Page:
Olli Jokinen was once the darling of certain Oilers message boards and blogs, and was the topic of conversation around more than one Edmonton water cooler. He was the "big scoring center" that would compete against other dominant centers in the Western Conference and bring back the glory to the Oilers. He's a man of size, skill and the dreaded "potential", and though he didn't use the size well, displayed the skill only in bursts and never lived up to his potential, and the Oilers already had a tough minutes outscoring number one center in Shawn Horcoff, Northern Alberta wanted him as their number one pivot. Jokinen's shortcomings and deficiencies were explained away as a lack of quality teammates, and given solid linemates like Ales Hemsky, Jokinen would thrive as a number one center in the West.
Unfortunately, there was never any evidence that Jokinen was able to take on that role. In Florida he was given the second-toughs assignment and couldn't manage to stay above water. The more affordable and less heralded Stephen Weiss was taking on the tough minutes and outscoring them. He arrived in Phoenix to much fanfare, yet couldn't handle the tough minutes. Wayne Gretzky gave Martin Hanzal the tough assignments and starting positions and Jokinen got the second minutes and easy starting assignments. They were both outscored by approximately the same rate.
At the trade deadline last year, Flames General Manager Darryl Sutter decided he needed a big scoring center in order to bring the Stanley Cup home to Calgary. Sutter shipped away a promising young center, Matthew Lombardi, and a draft pick for Jokinen's services over the last nineteen games of the season plus the 2009-2010 season at a cap hit of $5,250,000. The Flames were in first place in the Northwest at the time with a 38-19-4-2 record, ten points in front of Vancouver. The Flames stumbled down the stretch with their new number one center, going 8-11 and squandering their ten point lead as Vancouver.roared to a division title. Jokinen had 8 goals and 7 assists for 15 points as a Flame but, in typical Jokinen fashion, ended up a -7. Any goodwill that remained from the trade was gone when Calgary was dispatched in the first round of the playoffs by the Blackhawks, 4-2.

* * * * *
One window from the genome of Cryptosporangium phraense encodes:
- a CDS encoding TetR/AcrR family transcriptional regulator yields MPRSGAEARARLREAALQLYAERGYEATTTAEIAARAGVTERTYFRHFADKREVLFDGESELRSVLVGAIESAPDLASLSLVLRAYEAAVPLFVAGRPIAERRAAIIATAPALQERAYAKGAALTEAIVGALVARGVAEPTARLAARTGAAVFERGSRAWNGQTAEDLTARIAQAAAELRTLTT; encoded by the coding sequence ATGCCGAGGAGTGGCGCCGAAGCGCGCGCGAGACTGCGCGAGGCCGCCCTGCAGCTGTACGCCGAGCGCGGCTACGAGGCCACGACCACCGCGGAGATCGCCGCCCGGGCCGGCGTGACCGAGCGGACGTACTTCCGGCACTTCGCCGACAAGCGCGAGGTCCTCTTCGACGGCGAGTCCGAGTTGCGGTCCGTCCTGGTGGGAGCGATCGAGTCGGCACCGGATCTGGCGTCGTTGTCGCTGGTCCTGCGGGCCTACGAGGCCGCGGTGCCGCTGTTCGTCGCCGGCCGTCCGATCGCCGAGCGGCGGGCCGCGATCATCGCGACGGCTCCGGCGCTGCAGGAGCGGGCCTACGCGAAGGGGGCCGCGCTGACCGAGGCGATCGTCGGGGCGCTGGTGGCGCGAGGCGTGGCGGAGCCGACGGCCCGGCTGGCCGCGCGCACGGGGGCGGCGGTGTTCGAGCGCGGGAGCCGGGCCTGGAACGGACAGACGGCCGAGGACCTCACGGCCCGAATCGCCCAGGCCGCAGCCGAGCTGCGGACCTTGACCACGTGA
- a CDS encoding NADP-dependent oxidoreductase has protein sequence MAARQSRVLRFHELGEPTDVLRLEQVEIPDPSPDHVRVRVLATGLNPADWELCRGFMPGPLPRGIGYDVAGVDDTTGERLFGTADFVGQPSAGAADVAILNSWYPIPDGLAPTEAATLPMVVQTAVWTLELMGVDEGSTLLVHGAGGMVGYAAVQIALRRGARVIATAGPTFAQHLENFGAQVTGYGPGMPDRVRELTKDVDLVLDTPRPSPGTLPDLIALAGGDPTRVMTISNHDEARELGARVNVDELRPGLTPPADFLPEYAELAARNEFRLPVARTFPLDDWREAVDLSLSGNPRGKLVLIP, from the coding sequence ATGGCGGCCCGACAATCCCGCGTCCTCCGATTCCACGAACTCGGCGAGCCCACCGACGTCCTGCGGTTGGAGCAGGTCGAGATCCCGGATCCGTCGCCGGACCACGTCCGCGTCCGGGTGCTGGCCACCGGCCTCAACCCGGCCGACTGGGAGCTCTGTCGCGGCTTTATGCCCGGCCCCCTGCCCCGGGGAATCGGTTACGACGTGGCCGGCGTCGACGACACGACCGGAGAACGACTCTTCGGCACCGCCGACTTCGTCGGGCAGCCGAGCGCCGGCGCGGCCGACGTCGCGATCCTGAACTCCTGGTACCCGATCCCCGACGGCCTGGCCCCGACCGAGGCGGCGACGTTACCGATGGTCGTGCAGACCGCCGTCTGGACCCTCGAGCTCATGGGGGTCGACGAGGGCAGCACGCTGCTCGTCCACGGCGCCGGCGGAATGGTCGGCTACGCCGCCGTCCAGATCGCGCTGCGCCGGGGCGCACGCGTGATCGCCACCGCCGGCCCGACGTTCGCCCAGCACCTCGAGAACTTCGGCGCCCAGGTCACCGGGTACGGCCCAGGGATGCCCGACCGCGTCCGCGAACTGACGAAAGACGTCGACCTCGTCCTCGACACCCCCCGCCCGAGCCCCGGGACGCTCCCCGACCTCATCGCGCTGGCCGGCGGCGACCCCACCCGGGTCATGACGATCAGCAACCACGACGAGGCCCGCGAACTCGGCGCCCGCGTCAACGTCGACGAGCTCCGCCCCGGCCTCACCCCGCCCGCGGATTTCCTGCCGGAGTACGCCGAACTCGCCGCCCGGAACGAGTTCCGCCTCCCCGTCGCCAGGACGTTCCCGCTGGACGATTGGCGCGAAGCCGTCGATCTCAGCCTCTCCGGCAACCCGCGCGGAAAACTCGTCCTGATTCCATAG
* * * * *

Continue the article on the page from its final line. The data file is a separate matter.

This year, Jokinen continues to disappoint Calgary fans, though not at even strength as he's again facing second minutes but he's finally figured out a way to break even against that level of competition. The guys at Matchsticks and Gasoline might argue that breaking even against second minutes is not good enough for a $5,000,000 center.
It's been Jokinen's play with a man advantage that has torpedoed the Flames power play, and a team as short on forward depth as Calgary cannot afford to play poorly on special teams. Calgary's power play ranks 23rd in the NHL at 16.4%. It's the one area where Edmonton fans can point and laugh at Calgary this year as Edmonton's power play is 11th in the NHL at 19%. If Calgary were operating at Edmontonian levels, they'd have five more goals on the season.
Using the outstanding Gabriel Desjardins' microstats analysis site Behind The Net, we can take a look at the Flames' 5-on-4 stats in 2009-2010 shows just how poor Jokinen's performance has been among all Flames forwards with at least one minute of power play time per sixty minutes.
Jokinen is second-to-last in goals per 60, last in goals for on per 60, first in goals for off per 60, and last in goals for differential.
In the NHL this year, there are 175 forwards that average more than two minutes per sixty on the power play. Olli Jokinen ranks 163rd in GFON/60. Matthew Lombardi ranks 40th at 8.02. Noted Oilers' power play scapegoat Shawn Horcoff ranks 118th at 5.95, and that's without the benefit of the team's best power play forward for the last 30 games.
Trading for Jokinen robbed the Flames of Matthew Lombardi's youth and $3,400,000 worth of valuable salary cap space that could have been used for forward depth. Calgary minus Jokinen plus Lombardi, Manny Malhotra and Alex Tanguay is a frightening spectre. Though Flames fans might not want to hear it, the best thing for the team in the long run is that the Flames fall completely out of the playoff race. It would force Sutter to deal Jokinen (maybe he can find a like-minded sucker to surrender a promising young center) and restore some youth and cap room in Calgary.